The Federal Trade Commission on May 28 announced it would delay enforcement of the Red Flags Rule from June 1 to Dec. 31, 2010.

The commission cited congressional consideration of legislation that would affect the scope of entities covered by the rule to require businesses to take specific steps to minimize identity theft. For instance, S. 3416, introduced on May 25 in the Senate, would exempt health care practices with 20 or fewer employees, as well as accounting and legal practices of similar size.

Covered health care professionals under the bill include physicians, dentists, podiatrists, chiropractors, physical therapists, occupational therapists, marriage or family therapists, optometrists, speech therapists, language therapists, hearing therapists and veterinarians.

The commission in its announcement urged Congress to quickly act "to pass legislation that will resolve any questions as to which entities are covered by the rule and obviate the need for further enforcement delays. If Congress passes legislation limiting the scope of the Red Flags Rule with an effective date earlier than December 31, 2010, the Commission will begin enforcement as of that effective date."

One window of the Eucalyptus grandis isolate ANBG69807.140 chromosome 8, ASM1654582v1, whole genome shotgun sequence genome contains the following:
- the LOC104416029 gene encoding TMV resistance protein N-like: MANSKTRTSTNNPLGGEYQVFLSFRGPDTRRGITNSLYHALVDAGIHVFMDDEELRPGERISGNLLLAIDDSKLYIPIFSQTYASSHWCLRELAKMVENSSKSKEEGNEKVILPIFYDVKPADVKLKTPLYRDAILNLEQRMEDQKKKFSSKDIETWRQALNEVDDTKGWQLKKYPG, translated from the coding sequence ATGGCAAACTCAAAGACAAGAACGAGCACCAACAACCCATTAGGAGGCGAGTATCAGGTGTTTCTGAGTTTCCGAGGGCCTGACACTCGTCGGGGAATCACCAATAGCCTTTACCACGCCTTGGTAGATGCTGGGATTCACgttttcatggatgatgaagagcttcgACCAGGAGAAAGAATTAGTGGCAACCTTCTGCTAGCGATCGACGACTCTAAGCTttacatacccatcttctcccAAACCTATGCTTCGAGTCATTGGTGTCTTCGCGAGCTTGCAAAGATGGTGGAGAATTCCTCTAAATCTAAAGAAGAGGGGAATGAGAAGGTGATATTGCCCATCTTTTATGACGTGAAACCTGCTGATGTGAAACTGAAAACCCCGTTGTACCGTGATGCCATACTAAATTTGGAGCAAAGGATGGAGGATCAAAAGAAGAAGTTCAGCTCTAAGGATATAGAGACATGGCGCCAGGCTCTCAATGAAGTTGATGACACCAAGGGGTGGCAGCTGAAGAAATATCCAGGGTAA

The American Medical Association, which on May 21 filed a lawsuit to prevent the FTC from applying the rule to physicians, applauded the delay. "We call on the FTC to exempt physicians from the rule completely."

The extension is a promising sign that the AMA lawsuit caught the attention of the FTC, the association says. "Last November, a federal court blocked the rule from being applied to attorneys after the FTC was found to be extending its regulatory power beyond that authorized by Congress. We hope this latest extension will be long enough for the FTC to take a good, hard look at the rule and finally exclude physicians from this unjustified and burdensome regulation of medicine."


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